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Five ways to start mental health conversations with kids, according to Rochelle Humes

LONDON, ENGLAND - OCTOBER 17: Rochelle Humes attends the Glamour Women of The Year Awards 2023 at One Marylebone on October 17, 2023 in London, England. (Photo by Gareth Cattermole/Getty Images)
Rochelle Humes has partnered with M&S and YoungMinds to highlight the importance of talking about mental health with children. (Getty Images)

As we become more aware of how vital it is to take care of our mental health, it has become more important than ever to talk about it with our friends, family, loved ones, and in public.

But when it comes to talking about mental health with children, things might get trickier. Children might not have the vocabulary to express exactly how they’re feeling, or adults might feel awkward about bringing the topic up.

In conjunction with Children’s Mental health Week, Marks and Spencer has teamed up with Rochelle Humes to encourage open and honest mental health conversations between young people and the adults in their lives.

Humes, who is an M&S x YoungMinds Ambassador and mum-of-three, highlights research that suggests more young people than ever are struggling with their mental health.

The Mental Health of Children and Young People in England 2021 survey, published by the NHS, found that five children in every classroom are struggling with their mental health.

Teenage girls sitting in a row at the desks in the classroom and writing an exam.
Children's mental health has gotten worse since 2017, a survey by the NHS found. (Getty Images)

The survey also revealed that rates of probable mental disorders have increased since 2017, rising from 11.6% to 17.4% among six to 16-year-olds, and up 17.4% from 10.1% among 17 to 19-year-olds.

M&S has partnered with young people’s mental health charity YoungMinds to raise awareness of what help is available to help those struggling with their mental health, as well as raise funds for resources.

In a survey commissioned to mark the partnership, it was revealed that despite struggling with their mental health, 65% of young people hadn’t asked for any kind of formal support.

Around a third (33%) said they felt too embarrassed to reach out for help. However, not getting the support they need has had an impact on their everyday lives - with 61% of those waiting for mental health support no longer attend school, college, university or work.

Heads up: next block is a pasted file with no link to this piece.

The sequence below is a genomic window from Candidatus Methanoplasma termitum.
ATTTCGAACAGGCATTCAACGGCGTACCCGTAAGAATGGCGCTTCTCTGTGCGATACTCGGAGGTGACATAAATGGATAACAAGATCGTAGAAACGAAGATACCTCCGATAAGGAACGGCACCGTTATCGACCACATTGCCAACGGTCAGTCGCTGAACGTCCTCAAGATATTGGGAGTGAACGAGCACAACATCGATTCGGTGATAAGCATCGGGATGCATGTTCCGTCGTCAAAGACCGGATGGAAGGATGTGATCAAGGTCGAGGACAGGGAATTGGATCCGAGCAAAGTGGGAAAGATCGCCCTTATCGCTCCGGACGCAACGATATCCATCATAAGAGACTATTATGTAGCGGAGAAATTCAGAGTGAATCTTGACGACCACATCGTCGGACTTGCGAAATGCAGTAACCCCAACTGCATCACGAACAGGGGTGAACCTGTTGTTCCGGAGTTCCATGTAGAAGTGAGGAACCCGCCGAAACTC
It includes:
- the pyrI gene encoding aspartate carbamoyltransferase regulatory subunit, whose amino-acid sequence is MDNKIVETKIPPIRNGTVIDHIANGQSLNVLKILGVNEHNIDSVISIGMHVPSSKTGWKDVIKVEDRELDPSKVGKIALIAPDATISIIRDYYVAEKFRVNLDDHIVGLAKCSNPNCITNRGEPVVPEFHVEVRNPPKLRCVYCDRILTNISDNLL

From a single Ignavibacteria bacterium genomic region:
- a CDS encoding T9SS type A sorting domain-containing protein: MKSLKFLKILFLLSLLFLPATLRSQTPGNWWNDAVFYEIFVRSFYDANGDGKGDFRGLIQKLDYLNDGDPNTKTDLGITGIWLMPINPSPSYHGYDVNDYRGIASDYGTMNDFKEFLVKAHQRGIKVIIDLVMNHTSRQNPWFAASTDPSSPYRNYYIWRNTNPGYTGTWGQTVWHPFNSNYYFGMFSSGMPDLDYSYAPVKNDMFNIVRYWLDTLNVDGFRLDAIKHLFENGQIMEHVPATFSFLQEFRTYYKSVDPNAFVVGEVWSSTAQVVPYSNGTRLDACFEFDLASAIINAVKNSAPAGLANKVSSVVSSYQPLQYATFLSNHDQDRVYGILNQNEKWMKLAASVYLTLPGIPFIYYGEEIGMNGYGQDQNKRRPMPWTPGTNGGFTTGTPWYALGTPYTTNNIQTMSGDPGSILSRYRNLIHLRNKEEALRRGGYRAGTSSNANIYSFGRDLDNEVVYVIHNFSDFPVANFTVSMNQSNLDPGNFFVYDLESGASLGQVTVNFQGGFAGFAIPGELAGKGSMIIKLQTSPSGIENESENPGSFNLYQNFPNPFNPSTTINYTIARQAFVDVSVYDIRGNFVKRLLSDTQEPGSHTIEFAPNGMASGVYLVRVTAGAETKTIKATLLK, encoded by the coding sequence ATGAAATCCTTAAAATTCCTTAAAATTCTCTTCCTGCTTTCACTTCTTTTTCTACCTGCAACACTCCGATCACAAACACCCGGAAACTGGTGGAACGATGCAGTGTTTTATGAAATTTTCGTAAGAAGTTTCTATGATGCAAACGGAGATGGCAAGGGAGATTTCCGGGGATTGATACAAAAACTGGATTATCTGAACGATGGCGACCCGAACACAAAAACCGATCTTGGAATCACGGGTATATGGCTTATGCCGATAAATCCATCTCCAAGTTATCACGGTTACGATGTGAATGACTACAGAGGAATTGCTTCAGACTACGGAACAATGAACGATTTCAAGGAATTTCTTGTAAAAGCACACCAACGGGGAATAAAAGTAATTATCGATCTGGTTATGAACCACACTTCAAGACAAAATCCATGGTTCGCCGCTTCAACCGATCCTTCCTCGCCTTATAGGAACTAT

The campaign aims to get young people more help, more quickly. Laura Bunt, chief executive of YoungMinds, said: “No young person should feel alone with their mental health, but we know that many are in need of support. It's difficult to hear your child is struggling with their mental health and starting a conversation with them can feel daunting.”

In order to help trusted adults be more proactive in starting discussions with kids about mental health, Humes has provide five of her top tips to get started.

Find a safe space to talk

Find a space that your child or young person feels safe, calm and comfortable in. This might be a private, quiet space at home, or it might be doing an activity you enjoy together, eg: walking, baking, or doing a craft to take the pressure off the conversation.

Listen

Take uninterrupted time to ask how they are feeling. It could be something you have already noticed, or it might be an open question. Listen in a non-judgemental way, what may seem small or unimportant may feel a big issue for a younger person. Understanding the issue will make it easier for you to help.

Validate

It’s so helpful to validate their feelings. You could say: “It’s really understandable that you’re feeling this way”, which will reassure them that their feelings are okay and never something they need to hide.

Reassure

Let them know that you love them, you're there for them and they can talk to you whenever they need to. Ask them if there is anything you can do that would help. Celebrate any steps they have taken to feel better.

Keep checking in

Thank them for sharing how they’re feeling and encourage them to carry on communicating their feelings. It’s OK if they don’t want to engage, don’t give up. It’s important to keep talking about normal things, as well as checking in on how they are feeling, and anything they may have found difficult.

Bunt added: “These tips, from M&S x YoungMinds Ambassador, Rochelle Humes, can help create a space where children and young people feel supported to talk about what’s on their mind.

“It’s important to remember they might struggle to open up to begin with but giving them the opportunity to talk will help them know they’re not alone."

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